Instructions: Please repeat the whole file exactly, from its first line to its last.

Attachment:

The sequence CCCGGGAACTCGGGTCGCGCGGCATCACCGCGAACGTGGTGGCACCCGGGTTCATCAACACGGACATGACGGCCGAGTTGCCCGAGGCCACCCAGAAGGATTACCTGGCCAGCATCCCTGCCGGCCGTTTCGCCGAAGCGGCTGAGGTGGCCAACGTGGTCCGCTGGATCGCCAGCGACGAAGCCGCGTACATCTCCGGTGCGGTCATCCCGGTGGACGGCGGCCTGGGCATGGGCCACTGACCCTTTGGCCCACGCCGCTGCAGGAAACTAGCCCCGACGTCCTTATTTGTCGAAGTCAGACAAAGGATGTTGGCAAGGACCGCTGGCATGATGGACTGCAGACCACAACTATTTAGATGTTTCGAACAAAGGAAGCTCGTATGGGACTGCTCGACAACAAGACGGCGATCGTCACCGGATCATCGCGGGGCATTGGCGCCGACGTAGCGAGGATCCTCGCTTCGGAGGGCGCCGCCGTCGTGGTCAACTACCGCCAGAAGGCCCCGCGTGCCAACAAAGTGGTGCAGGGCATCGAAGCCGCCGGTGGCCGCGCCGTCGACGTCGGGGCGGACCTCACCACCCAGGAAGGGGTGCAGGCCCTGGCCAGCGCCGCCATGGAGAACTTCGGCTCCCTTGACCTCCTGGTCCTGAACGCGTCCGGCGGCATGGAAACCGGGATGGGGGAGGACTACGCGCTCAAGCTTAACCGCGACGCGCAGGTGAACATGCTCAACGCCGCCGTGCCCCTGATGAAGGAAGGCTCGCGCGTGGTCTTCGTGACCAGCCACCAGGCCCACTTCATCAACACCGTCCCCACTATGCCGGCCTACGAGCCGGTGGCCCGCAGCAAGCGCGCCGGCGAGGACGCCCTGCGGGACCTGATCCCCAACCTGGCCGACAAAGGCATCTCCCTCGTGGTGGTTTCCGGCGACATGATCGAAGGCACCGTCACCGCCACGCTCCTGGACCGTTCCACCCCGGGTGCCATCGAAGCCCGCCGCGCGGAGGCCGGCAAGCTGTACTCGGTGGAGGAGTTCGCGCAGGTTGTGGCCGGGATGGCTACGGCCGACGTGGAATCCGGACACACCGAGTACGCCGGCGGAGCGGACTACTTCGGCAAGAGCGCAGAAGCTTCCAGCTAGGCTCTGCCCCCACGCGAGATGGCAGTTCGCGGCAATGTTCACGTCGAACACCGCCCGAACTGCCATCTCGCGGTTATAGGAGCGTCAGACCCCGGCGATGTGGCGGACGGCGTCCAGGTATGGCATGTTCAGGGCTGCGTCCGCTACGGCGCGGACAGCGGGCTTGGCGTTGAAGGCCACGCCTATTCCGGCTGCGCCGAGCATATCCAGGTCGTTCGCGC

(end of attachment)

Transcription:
The sequence CCCGGGAACTCGGGTCGCGCGGCATCACCGCGAACGTGGTGGCACCCGGGTTCATCAACACGGACATGACGGCCGAGTTGCCCGAGGCCACCCAGAAGGATTACCTGGCCAGCATCCCTGCCGGCCGTTTCGCCGAAGCGGCTGAGGTGGCCAACGTGGTCCGCTGGATCGCCAGCGACGAAGCCGCGTACATCTCCGGTGCGGTCATCCCGGTGGACGGCGGCCTGGGCATGGGCCACTGACCCTTTGGCCCACGCCGCTGCAGGAAACTAGCCCCGACGTCCTTATTTGTCGAAGTCAGACAAAGGATGTTGGCAAGGACCGCTGGCATGATGGACTGCAGACCACAACTATTTAGATGTTTCGAACAAAGGAAGCTCGTATGGGACTGCTCGACAACAAGACGGCGATCGTCACCGGATCATCGCGGGGCATTGGCGCCGACGTAGCGAGGATCCTCGCTTCGGAGGGCGCCGCCGTCGTGGTCAACTACCGCCAGAAGGCCCCGCGTGCCAACAAAGTGGTGCAGGGCATCGAAGCCGCCGGTGGCCGCGCCGTCGACGTCGGGGCGGACCTCACCACCCAGGAAGGGGTGCAGGCCCTGGCCAGCGCCGCCATGGAGAACTTCGGCTCCCTTGACCTCCTGGTCCTGAACGCGTCCGGCGGCATGGAAACCGGGATGGGGGAGGACTACGCGCTCAAGCTTAACCGCGACGCGCAGGTGAACATGCTCAACGCCGCCGTGCCCCTGATGAAGGAAGGCTCGCGCGTGGTCTTCGTGACCAGCCACCAGGCCCACTTCATCAACACCGTCCCCACTATGCCGGCCTACGAGCCGGTGGCCCGCAGCAAGCGCGCCGGCGAGGACGCCCTGCGGGACCTGATCCCCAACCTGGCCGACAAAGGCATCTCCCTCGTGGTGGTTTCCGGCGACATGATCGAAGGCACCGTCACCGCCACGCTCCTGGACCGTTCCACCCCGGGTGCCATCGAAGCCCGCCGCGCGGAGGCCGGCAAGCTGTACTCGGTGGAGGAGTTCGCGCAGGTTGTGGCCGGGATGGCTACGGCCGACGTGGAATCCGGACACACCGAGTACGCCGGCGGAGCGGACTACTTCGGCAAGAGCGCAGAAGCTTCCAGCTAGGCTCTGCCCCCACGCGAGATGGCAGTTCGCGGCAATGTTCACGTCGAACACCGCCCGAACTGCCATCTCGCGGTTATAGGAGCGTCAGACCCCGGCGATGTGGCGGACGGCGTCCAGGTATGGCATGTTCAGGGCTGCGTCCGCTACGGCGCGGACAGCGGGCTTGGCGTTGAAGGCCACGCCTATTCCGGCTGCGCCGAGCATATCCAGGTCGTTCGCGC